Meanwhile, they're pleading with the U.S. and its allies for more help, specifically weapons. We just heard the White House Press Secretary Jay Carney say reiterate what the president said yesterday. No decision has been made by the U.S. on arming the rebels. It is not neither being ruled in nor being ruled out. Let's go to CNN's Ben Wedeman. He's embedded with the rebel forces in East Libya. What do you make, Ben, of all these dramatic developments?
BEN WEDEMAN, CNN SENIOR INTERNATIONAL CORRESPONDENT: Well, certainly, it is quite a lot of news. You take into account the resignation of Moussa Koussa, the foreign minister, plus this suggestion that the U.S. is going to be helping directly the rebels on the ground. Certainly, it will, to some extent, raise the morale of those rebels who've really taken a beating over the last 48 hours. We watched them as they've been regrouping on the outskirts of Ajdabiya, but they seem to be plagued by the same problems as we've seen for many weeks now, disorganization, a lack of command and control. They don't really seem to have much training with the weaponry they have, which really raises the question even if the United States does provide more advanced weaponry to the Libyan rebels.
In fact, one of their spokesmen today in Benghazi saying that they want things like tanks, but what they really need is training, because they do have some tanks. They do have some aircraft and some heavy weaponry. They just don't know how to use it. So, more than anything, training is what they need.
They need to learn basic battlefield tactics, because as it is, the Libyan army is really running circles around them despite the fact that there's a no-fly zone, despite the fact that the NATO aircraft have taken out a lot of armor of the Libyan army in this part of the country -- Wolf.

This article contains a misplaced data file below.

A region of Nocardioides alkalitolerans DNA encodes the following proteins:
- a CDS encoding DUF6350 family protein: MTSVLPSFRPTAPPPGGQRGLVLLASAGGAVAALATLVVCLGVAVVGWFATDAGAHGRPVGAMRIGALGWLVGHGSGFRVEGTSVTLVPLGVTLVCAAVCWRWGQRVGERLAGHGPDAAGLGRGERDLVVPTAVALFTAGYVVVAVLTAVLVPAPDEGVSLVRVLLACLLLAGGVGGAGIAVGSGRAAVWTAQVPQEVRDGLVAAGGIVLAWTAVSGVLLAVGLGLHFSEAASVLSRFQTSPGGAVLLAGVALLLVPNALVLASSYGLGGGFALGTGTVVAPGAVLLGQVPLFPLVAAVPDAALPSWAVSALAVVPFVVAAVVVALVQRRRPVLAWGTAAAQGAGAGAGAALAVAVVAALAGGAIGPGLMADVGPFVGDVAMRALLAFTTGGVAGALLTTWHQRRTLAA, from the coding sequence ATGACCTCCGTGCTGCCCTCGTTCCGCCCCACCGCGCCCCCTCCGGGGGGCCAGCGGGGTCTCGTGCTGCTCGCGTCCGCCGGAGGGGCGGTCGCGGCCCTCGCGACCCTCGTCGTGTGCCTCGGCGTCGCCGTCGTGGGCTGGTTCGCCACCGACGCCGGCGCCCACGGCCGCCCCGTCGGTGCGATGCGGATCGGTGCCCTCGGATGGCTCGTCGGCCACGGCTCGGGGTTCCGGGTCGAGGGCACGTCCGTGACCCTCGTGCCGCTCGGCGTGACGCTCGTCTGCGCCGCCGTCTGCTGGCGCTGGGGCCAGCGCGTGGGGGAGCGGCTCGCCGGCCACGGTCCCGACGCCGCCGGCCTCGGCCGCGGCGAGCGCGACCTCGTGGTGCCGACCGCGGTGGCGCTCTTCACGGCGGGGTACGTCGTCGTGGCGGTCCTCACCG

BLITZER: Ben, the rebels have been getting arms in recent weeks, we believe, from the Saudis, from some other Arab countries. I don't know if the U.S. authorized that or not, but they have been receiving weapons and spare parts and ammunition, isn't that right?
WEDEMAN: Yes, there has been some influx of weaponry from abroad, but it looks really more like mostly like ammunition and more of the same of what they already have. I've seen multiple rocket launchers, not much heavy artillery. Some tanks are here, but my suspicion is that it's mostly more ammunition, because they've been wasting an awful lot of it just shooting in the air. So, it doesn't -- whatever it has arrived, clearly has not made a strategic difference on the battlefields of Eastern Libya.
BLITZER: I know there's concern, Ben, that since NATO took over command of the air strikes from the United States and today being the first full day that NATO is in charge, it looks, at least to me, it looks like the pounding, the aerial pounding of Gadhafi's troops, his ground forces, his positions have eased. That NATO is not being as intensive in the aerial strikes as the U.S. was when it was leading this operation.
What have you seen today? What are you hearing in Eastern Libya from your rebel sources and others about the degree of NATO air strikes on this day?
WEDEMAN: Well, there are still. There were several air strikes by NATO aircraft in the eastern part of the country, but there's a basic -- there's a problem in the sense there's a lack of targets. Initially, in fact, you can see it just up the road from here, more than a dozen tanks and other armor have been destroyed by the NATO aircraft, but the Libyan army seems to be changing tactics.
It's no longer moving in large armored columns which are an easy target for those NATO aircraft. They seem to be small --working in smaller, more mobile units, focusing on ambushes of rebel forces, which, in a sense, is just as effective because, for instance, there was one ambush today of the rebel forces by not a large group of Libyan soldiers, and they retreated on mass as a result of this ambush, which really wasn't staged by a large force at all -- Wolf.
BLITZER: Yes. Gadhafi's forces going from Misrata to Ras Lanuf, Al Brega, moving towards Ajdabiya, maybe towards Benghazi, itself. We're watching this very closely. Ben Wedeman is on the scene for us. Be careful over there.
Let's bring in our Pentagon correspondent, Chris Lawrence, right now. If the U.S. were to start arming the rebels directly or incorrectly, Chris, how might this be done?
CHRIS LAWRENCE, CNN PENTAGON CORRESPONDENT: Well, Wolf, as long as we're talking about ifs, then if Egypt were to allow it, you could put it a sure then literally just drag it across the border, but in any case, officials tell me it's going to require airplanes and ships. The amount of firepower that the rebels need is probably just simply too much to take by helicopter alone.